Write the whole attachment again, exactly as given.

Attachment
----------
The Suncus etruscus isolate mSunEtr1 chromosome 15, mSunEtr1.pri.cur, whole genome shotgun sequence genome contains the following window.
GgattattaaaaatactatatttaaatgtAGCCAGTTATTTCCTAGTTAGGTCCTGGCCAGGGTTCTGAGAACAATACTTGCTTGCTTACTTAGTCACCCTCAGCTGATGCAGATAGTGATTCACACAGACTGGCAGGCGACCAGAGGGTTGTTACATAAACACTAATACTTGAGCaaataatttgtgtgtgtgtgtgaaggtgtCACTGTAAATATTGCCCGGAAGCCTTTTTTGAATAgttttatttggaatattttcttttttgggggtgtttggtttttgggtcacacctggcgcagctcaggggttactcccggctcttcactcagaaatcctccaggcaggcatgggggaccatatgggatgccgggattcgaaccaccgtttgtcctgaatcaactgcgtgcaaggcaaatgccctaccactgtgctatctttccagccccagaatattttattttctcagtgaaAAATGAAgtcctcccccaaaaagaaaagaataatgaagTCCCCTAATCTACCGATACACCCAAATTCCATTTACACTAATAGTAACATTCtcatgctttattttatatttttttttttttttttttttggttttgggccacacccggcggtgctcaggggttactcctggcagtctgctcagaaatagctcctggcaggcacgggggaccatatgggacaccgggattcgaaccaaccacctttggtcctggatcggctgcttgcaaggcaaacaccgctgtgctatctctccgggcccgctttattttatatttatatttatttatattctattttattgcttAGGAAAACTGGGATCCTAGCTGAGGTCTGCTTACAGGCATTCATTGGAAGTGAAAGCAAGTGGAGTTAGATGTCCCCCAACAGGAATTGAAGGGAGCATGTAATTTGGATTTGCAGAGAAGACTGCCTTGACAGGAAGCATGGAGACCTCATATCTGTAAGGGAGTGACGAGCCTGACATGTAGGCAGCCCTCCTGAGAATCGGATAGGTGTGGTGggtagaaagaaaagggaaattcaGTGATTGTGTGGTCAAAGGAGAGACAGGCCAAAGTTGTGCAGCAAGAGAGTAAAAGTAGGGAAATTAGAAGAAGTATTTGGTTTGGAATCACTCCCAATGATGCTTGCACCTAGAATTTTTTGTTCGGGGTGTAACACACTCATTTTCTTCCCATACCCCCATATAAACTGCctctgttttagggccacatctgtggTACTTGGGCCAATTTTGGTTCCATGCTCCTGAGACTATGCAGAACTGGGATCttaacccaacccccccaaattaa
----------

The Suncus etruscus isolate mSunEtr1 chromosome 15, mSunEtr1.pri.cur, whole genome shotgun sequence genome contains the following window.
GgattattaaaaatactatatttaaatgtAGCCAGTTATTTCCTAGTTAGGTCCTGGCCAGGGTTCTGAGAACAATACTTGCTTGCTTACTTAGTCACCCTCAGCTGATGCAGATAGTGATTCACACAGACTGGCAGGCGACCAGAGGGTTGTTACATAAACACTAATACTTGAGCaaataatttgtgtgtgtgtgtgaaggtgtCACTGTAAATATTGCCCGGAAGCCTTTTTTGAATAgttttatttggaatattttcttttttgggggtgtttggtttttgggtcacacctggcgcagctcaggggttactcccggctcttcactcagaaatcctccaggcaggcatgggggaccatatgggatgccgggattcgaaccaccgtttgtcctgaatcaactgcgtgcaaggcaaatgccctaccactgtgctatctttccagccccagaatattttattttctcagtgaaAAATGAAgtcctcccccaaaaagaaaagaataatgaagTCCCCTAATCTACCGATACACCCAAATTCCATTTACACTAATAGTAACATTCtcatgctttattttatatttttttttttttttttttttggttttgggccacacccggcggtgctcaggggttactcctggcagtctgctcagaaatagctcctggcaggcacgggggaccatatgggacaccgggattcgaaccaaccacctttggtcctggatcggctgcttgcaaggcaaacaccgctgtgctatctctccgggcccgctttattttatatttatatttatttatattctattttattgcttAGGAAAACTGGGATCCTAGCTGAGGTCTGCTTACAGGCATTCATTGGAAGTGAAAGCAAGTGGAGTTAGATGTCCCCCAACAGGAATTGAAGGGAGCATGTAATTTGGATTTGCAGAGAAGACTGCCTTGACAGGAAGCATGGAGACCTCATATCTGTAAGGGAGTGACGAGCCTGACATGTAGGCAGCCCTCCTGAGAATCGGATAGGTGTGGTGggtagaaagaaaagggaaattcaGTGATTGTGTGGTCAAAGGAGAGACAGGCCAAAGTTGTGCAGCAAGAGAGTAAAAGTAGGGAAATTAGAAGAAGTATTTGGTTTGGAATCACTCCCAATGATGCTTGCACCTAGAATTTTTTGTTCGGGGTGTAACACACTCATTTTCTTCCCATACCCCCATATAAACTGCctctgttttagggccacatctgtggTACTTGGGCCAATTTTGGTTCCATGCTCCTGAGACTATGCAGAACTGGGATCttaacccaacccccccaaattaa